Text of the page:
The first days of an election campaign are always fascinating, and this one has proven no different from my viewpoint on the Liberal bus.
As soon as the writ was dropped, Philippe Couillard seemed to find his voice – a combative one.
The rookie Liberal leader was on the attack from the get-go, shedding his nice-guy image and instead opting to talk about “hating” the PQ government for attempting to divide the population on issues like the charter.
It’s a side Couillard badly needed to show at the start of this campaign. He had to raise the spirits of the Liberal troops after polls showed the PQ ahead in voting intentions, particularly among francophones.
So what is behind the sudden change in tone from the Liberal leader?
Undoubtedly, Couillard knows how much is on the line.
But there’s also something literally behind him on most campaign stops: the well-oiled Liberal machine.
Couillard has plenty of advisers who know how to run an effective campaign.
I’ve noticed former justice minister and incumbent for St-Laurent, Jean-Marc Fournier, at rally after rally, the same role he played for former Liberal leader Jean Charest.
Fournier spends a lot of time with Couillard on his bus, ready to give advice on a line in a speech – and applaud forcefully when that line is delivered well.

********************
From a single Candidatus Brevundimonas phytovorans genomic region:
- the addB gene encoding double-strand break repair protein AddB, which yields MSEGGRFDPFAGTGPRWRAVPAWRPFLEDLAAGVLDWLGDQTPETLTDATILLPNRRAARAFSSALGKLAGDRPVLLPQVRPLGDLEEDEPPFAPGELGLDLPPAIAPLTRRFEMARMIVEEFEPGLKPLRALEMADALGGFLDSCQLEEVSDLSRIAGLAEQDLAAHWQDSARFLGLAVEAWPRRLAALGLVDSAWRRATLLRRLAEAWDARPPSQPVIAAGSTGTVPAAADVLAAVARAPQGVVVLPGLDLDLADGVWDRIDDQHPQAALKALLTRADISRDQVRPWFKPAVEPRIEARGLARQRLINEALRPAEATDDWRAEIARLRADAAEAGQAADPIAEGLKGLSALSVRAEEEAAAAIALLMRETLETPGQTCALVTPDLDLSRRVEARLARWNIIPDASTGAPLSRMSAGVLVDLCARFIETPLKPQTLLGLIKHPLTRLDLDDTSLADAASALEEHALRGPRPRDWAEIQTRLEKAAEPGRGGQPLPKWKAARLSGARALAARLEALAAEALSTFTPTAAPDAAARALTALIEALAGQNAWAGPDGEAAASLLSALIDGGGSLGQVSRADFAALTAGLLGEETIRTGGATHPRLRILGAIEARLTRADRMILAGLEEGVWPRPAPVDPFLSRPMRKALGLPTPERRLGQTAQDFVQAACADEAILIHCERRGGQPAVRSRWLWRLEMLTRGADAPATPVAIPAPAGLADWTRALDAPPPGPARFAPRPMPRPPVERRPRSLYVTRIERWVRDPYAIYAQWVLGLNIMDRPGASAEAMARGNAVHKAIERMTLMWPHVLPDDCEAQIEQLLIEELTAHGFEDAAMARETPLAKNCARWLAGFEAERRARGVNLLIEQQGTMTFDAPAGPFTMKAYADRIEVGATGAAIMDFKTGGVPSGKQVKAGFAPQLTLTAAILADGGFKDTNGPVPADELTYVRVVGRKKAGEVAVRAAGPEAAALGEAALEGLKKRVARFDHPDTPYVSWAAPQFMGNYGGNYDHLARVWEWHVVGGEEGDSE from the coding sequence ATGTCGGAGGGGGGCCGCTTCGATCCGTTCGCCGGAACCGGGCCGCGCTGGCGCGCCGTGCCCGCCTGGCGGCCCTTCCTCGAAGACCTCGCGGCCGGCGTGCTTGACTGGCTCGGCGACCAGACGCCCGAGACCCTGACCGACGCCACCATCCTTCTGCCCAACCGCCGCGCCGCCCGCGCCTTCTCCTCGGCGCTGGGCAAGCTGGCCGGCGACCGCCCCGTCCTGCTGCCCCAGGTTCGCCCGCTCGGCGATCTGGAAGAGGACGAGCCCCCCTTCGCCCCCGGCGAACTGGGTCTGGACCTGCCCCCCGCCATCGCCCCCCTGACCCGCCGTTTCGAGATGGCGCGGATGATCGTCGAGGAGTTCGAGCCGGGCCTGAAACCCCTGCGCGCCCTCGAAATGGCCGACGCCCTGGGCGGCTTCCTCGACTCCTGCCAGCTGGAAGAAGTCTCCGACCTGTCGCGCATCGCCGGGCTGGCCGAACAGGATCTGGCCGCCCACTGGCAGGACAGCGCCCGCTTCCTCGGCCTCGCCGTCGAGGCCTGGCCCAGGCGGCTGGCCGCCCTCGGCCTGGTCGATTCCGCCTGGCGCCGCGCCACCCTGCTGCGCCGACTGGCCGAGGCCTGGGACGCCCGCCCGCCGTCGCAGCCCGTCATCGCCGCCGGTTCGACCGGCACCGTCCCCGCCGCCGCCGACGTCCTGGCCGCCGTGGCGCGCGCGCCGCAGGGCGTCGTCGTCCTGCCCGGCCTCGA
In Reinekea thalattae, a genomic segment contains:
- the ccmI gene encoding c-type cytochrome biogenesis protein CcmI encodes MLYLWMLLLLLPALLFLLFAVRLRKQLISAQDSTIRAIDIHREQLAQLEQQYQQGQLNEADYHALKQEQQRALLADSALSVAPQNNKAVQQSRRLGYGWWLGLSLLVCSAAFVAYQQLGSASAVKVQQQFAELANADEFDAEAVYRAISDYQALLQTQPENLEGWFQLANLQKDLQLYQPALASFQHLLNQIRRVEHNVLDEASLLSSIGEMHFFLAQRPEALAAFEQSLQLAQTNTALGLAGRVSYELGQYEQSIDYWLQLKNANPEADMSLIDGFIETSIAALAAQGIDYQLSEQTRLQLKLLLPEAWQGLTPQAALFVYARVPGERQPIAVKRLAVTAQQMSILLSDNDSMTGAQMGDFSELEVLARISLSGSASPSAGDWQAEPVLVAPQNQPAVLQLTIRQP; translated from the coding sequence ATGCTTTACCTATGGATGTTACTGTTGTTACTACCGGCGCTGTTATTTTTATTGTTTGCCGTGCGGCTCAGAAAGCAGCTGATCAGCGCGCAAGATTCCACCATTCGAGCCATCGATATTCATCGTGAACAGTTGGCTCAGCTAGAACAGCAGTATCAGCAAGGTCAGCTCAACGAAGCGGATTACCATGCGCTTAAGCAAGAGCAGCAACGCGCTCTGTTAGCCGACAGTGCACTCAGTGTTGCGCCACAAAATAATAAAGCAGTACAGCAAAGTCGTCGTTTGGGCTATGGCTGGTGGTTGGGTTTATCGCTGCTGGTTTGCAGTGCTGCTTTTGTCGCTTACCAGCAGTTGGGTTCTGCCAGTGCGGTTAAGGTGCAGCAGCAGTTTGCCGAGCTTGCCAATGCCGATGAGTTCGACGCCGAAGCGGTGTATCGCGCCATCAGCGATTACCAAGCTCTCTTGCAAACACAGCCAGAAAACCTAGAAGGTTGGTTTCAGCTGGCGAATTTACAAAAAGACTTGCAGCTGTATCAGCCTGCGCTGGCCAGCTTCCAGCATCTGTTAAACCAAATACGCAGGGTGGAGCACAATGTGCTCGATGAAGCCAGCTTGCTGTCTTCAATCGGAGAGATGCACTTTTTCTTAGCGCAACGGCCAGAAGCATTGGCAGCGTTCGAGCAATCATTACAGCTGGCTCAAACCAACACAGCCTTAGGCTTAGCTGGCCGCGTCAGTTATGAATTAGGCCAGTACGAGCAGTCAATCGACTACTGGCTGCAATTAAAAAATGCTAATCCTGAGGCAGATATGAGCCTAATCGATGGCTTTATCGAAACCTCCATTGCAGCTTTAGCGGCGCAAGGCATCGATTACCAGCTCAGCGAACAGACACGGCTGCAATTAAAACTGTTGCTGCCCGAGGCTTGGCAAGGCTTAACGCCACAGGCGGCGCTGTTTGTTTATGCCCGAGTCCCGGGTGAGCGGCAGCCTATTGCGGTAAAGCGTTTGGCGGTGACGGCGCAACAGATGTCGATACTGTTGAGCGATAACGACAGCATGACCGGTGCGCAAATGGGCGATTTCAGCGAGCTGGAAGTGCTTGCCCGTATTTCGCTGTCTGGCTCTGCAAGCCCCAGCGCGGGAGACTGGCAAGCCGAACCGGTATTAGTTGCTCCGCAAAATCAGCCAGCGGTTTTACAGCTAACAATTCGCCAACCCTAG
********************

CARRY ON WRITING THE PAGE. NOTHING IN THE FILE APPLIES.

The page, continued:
And the list of prominent former Liberals at the nightly rallies goes on.
The trick for Couillard now is to find a way to keep his momentum going.
The first days were not perfect.
There was a rambling speech in Shawinigan and a few too many references to a tired hockey analogy, complete with the image of battling in the corners for the puck.
But the Liberals were able to stay on their message track: Jobs, helped by a gift from the statistic gods that came in the form of dismal job numbers for February.
It’s only this past weekend that the Liberal chef started to falter, with two announcements void of details that were completely lost in the noise that was the game-changing entry of media mogul Pierre-Karl Péladeau into the PQ fold.
A lot can change between now and April 7, but Couillard will have to turn to those veteran Liberal advisers to find a way to counter the renewed PQ wave – and fast.